It’s also true that self publishing allows the author to release their books when they want. Legacy publishers tend to release most of their new product at two times of the year to take advantage of the pre-summer and pre-Christmas sales. In addition, the timescales involved in taking a writer’s raw manuscript and turning it into a printed and bound book can, in some cases, run into several years as revisions are made, covers are commissioned and the marketing machine gets stoked up. However, for the self published author a book can be released more or less as soon as it’s finished. This means whether you’re churning out half a dozen manuscripts a year or just one every decade you can make them available when it suits you. In the case of ongoing series this is a major benefit as it means you’re not making your audience wait for three years for the next installment.
Then there’s the financial rewards. Over the years the payment to authors through legacy publishing has varied from as low as seven or eight percent to as high as fifteen (or in some very rare cases) twenty percent of profit on each book sold. Even on ebook sales the royalties rarely top thirty percent, with the booksellers and the publishers taking the rest. If the author has an agent (almost a requirement these days) then a further fifteen percent is lost and suddenly the rewards for being a NYT bestseller suddenly seem quite meagre. With self publishing however, most e-publishers will keep thirty percent and pass the remaining seventy percent on to the author, while POD can generate as much (or as little) as you’re willing to accept. To put it bluntly, by self publishing you’re going to get more money for each book sold (print or digital) than if you trust the legacy publishers.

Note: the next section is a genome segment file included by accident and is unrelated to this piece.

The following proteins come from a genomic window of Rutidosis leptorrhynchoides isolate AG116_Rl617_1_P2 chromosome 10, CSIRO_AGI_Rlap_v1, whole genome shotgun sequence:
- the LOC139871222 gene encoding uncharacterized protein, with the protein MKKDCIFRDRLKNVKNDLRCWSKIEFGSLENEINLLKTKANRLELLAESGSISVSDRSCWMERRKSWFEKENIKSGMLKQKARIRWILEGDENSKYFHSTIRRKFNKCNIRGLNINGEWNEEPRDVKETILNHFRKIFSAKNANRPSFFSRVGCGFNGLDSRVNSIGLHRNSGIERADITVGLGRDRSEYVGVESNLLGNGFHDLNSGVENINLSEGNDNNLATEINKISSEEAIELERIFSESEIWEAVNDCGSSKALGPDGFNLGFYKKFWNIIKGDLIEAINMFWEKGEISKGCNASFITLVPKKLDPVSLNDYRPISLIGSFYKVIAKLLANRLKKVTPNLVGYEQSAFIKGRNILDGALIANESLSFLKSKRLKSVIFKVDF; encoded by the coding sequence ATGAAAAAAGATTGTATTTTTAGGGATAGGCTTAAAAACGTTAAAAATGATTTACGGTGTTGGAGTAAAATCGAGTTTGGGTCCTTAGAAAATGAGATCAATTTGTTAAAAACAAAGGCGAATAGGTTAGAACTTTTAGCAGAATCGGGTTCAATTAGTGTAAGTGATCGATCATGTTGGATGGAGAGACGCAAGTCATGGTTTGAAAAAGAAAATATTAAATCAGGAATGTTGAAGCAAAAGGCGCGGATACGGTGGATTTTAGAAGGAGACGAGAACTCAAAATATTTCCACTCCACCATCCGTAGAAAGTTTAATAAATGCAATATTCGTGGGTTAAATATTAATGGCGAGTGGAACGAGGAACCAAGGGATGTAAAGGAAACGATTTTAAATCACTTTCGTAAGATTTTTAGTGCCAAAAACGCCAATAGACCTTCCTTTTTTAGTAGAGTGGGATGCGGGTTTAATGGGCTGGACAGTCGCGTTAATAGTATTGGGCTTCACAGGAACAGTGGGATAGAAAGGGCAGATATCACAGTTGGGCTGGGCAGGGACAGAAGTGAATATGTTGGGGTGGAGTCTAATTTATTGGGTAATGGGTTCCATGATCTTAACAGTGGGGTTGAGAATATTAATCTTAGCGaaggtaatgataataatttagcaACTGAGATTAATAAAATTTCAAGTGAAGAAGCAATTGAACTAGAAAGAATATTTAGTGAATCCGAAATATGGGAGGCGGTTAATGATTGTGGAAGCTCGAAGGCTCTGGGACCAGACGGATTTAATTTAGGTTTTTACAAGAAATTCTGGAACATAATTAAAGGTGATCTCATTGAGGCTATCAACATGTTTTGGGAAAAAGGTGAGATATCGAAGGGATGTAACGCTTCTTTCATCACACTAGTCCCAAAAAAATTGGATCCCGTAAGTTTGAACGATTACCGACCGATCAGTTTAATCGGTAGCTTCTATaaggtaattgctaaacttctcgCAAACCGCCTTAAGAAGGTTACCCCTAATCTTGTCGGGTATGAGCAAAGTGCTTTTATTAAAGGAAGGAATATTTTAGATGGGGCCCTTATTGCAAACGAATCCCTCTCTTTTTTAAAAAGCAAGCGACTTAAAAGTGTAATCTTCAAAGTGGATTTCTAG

There are lots of other reasons for self publishing. Legacy publishers will go out of their way to tie your rights up in legal red tape whereas the self published author gets to keep their rights. In addition your book will stay in print for as long as you want it to, while a legacy publisher might decide to drop all of your titles in favour of the ‘next big thing’ a year or two down the line. All in all self publishing seems to offer all the benefits without any losses. Or does it?
The disadvantages to self publishing are almost as numerous as the benefits. For a start the self published author has to worry about editing their work. They can either do this themselves (if they feel they have what it takes) or they can pass it on to others to edit. In some cases this might mean paying a professional copy editor to read through the manuscript and suggest changes, or it might be as simple as getting as many friends as possible to proof read it for you. Then there’s the marketing to deal with, getting the book noticed by as many people as possible. In a later post I may take a look at marketing and offer up my own thoughts on the subject but for now all that matters is that the self published author has to do it themselves, as with every other step on their journey to literary greatness.
Despite the disadvantages, I still feel the pros outweigh the cons and despite my earlier failure and mistakes I still intend to self publish my own works. Somehow it just feels more doable in the long run than trusting to the foibles and whims of Big Publishing.